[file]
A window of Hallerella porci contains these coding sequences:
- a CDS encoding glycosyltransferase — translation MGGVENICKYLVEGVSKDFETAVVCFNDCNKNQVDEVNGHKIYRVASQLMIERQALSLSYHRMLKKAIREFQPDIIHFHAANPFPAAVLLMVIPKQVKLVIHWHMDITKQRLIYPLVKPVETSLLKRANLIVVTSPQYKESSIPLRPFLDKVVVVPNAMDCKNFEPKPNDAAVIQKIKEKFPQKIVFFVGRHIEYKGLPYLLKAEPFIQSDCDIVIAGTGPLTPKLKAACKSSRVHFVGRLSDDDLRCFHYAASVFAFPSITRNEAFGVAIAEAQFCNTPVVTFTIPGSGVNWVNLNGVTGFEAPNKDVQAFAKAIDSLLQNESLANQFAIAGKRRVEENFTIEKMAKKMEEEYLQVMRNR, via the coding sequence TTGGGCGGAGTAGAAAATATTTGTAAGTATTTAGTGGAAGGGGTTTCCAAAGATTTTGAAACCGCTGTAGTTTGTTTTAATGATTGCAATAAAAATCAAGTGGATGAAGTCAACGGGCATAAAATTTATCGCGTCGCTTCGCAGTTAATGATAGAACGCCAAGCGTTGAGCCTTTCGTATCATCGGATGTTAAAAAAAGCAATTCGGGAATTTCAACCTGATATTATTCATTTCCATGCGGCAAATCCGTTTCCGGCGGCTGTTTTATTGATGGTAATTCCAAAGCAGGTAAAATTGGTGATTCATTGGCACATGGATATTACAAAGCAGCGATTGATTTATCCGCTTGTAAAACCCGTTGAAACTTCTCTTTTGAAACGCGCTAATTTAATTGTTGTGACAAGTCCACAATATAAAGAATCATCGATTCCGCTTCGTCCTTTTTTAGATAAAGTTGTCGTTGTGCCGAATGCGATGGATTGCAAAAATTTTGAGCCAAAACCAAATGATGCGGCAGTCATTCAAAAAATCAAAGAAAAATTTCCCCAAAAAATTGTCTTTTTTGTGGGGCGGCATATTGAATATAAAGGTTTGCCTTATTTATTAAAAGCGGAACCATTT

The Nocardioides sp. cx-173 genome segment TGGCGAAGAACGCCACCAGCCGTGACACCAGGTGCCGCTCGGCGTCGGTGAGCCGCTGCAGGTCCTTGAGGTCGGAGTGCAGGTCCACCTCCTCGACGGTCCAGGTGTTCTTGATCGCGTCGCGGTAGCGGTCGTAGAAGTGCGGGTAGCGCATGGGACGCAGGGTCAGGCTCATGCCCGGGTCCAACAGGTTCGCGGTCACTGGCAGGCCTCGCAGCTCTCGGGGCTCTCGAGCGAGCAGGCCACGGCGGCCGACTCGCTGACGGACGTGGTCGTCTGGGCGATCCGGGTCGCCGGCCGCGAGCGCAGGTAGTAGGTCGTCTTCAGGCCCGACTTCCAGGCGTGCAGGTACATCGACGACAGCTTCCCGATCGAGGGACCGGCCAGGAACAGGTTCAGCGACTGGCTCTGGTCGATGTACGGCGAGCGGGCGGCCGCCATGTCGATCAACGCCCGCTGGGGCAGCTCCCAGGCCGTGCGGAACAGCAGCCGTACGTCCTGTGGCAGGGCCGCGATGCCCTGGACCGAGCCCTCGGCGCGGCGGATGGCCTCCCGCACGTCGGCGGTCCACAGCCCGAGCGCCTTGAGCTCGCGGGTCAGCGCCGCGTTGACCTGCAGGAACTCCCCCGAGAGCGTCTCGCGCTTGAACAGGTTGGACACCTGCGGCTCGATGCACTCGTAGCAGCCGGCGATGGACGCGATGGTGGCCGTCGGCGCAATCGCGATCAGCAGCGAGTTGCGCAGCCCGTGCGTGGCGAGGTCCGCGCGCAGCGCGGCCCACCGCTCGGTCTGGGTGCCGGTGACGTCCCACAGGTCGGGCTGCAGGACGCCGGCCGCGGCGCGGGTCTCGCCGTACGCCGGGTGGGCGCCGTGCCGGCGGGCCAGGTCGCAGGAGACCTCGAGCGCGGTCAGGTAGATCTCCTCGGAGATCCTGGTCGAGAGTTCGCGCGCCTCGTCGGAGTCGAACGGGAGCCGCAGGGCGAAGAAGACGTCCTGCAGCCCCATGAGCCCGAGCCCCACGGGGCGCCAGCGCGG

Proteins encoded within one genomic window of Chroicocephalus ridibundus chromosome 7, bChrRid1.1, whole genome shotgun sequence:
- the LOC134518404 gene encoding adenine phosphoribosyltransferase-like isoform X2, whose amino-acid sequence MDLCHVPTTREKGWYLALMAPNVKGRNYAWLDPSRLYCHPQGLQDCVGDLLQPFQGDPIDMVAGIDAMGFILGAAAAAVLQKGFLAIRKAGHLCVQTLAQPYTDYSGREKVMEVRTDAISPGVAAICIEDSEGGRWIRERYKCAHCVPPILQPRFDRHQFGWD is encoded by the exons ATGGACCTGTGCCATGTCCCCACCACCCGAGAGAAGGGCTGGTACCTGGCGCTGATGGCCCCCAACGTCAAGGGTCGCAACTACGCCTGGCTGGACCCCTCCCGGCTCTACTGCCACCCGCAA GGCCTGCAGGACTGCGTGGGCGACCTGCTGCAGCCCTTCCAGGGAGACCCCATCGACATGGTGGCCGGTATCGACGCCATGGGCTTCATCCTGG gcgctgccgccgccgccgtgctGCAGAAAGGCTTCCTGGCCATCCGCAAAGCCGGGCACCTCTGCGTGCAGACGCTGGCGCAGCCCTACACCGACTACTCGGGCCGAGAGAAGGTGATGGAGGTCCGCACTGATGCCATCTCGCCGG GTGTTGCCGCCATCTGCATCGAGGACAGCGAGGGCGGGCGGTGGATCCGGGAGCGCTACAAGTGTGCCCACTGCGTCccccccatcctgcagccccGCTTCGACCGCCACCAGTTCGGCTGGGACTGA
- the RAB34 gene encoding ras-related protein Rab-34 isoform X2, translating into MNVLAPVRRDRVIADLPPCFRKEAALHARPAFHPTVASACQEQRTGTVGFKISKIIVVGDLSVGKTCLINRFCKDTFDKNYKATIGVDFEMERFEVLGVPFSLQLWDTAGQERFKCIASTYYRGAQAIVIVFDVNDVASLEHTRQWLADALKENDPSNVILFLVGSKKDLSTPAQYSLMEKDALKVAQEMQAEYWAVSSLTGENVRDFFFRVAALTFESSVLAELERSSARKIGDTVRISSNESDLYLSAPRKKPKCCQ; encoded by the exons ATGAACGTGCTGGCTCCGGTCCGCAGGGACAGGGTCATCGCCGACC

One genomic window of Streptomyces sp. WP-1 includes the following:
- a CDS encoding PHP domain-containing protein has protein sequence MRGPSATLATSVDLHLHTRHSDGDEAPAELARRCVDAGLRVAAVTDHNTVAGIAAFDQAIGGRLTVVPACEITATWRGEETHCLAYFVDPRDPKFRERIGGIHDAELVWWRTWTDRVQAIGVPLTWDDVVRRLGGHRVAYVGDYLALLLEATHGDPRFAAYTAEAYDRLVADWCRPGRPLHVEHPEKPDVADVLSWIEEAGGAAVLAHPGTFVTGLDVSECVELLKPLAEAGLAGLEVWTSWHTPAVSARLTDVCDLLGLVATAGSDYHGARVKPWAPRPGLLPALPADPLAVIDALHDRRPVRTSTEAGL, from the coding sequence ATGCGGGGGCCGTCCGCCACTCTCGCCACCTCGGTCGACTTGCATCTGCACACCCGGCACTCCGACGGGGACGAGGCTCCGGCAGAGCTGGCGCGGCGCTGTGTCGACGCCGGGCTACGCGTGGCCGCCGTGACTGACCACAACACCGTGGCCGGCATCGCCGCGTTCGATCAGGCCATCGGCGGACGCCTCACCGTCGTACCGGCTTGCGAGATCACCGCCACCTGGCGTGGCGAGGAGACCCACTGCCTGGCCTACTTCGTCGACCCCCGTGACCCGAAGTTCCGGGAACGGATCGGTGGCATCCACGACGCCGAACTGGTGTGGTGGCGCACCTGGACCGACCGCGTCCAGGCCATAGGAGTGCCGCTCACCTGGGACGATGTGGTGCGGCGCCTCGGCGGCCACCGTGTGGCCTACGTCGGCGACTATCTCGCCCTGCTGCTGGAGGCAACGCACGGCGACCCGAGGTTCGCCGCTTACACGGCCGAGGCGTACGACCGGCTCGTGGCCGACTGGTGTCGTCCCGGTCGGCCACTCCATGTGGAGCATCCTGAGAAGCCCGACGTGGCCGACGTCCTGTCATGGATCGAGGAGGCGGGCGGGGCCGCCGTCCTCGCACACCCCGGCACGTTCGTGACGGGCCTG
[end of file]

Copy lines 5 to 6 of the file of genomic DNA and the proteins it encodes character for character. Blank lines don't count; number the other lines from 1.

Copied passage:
- the LOC134518404 gene encoding adenine phosphoribosyltransferase-like isoform X2, whose amino-acid sequence MDLCHVPTTREKGWYLALMAPNVKGRNYAWLDPSRLYCHPQGLQDCVGDLLQPFQGDPIDMVAGIDAMGFILGAAAAAVLQKGFLAIRKAGHLCVQTLAQPYTDYSGREKVMEVRTDAISPGVAAICIEDSEGGRWIRERYKCAHCVPPILQPRFDRHQFGWD is encoded by the exons ATGGACCTGTGCCATGTCCCCACCACCCGAGAGAAGGGCTGGTACCTGGCGCTGATGGCCCCCAACGTCAAGGGTCGCAACTACGCCTGGCTGGACCCCTCCCGGCTCTACTGCCACCCGCAA GGCCTGCAGGACTGCGTGGGCGACCTGCTGCAGCCCTTCCAGGGAGACCCCATCGACATGGTGGCCGGTATCGACGCCATGGGCTTCATCCTGG gcgctgccgccgccgccgtgctGCAGAAAGGCTTCCTGGCCATCCGCAAAGCCGGGCACCTCTGCGTGCAGACGCTGGCGCAGCCCTACACCGACTACTCGGGCCGAGAGAAGGTGATGGAGGTCCGCACTGATGCCATCTCGCCGG GTGTTGCCGCCATCTGCATCGAGGACAGCGAGGGCGGGCGGTGGATCCGGGAGCGCTACAAGTGTGCCCACTGCGTCccccccatcctgcagccccGCTTCGACCGCCACCAGTTCGGCTGGGACTGA
- the RAB34 gene encoding ras-related protein Rab-34 isoform X2, translating into MNVLAPVRRDRVIADLPPCFRKEAALHARPAFHPTVASACQEQRTGTVGFKISKIIVVGDLSVGKTCLINRFCKDTFDKNYKATIGVDFEMERFEVLGVPFSLQLWDTAGQERFKCIASTYYRGAQAIVIVFDVNDVASLEHTRQWLADALKENDPSNVILFLVGSKKDLSTPAQYSLMEKDALKVAQEMQAEYWAVSSLTGENVRDFFFRVAALTFESSVLAELERSSARKIGDTVRISSNESDLYLSAPRKKPKCCQ; encoded by the exons ATGAACGTGCTGGCTCCGGTCCGCAGGGACAGGGTCATCGCCGACC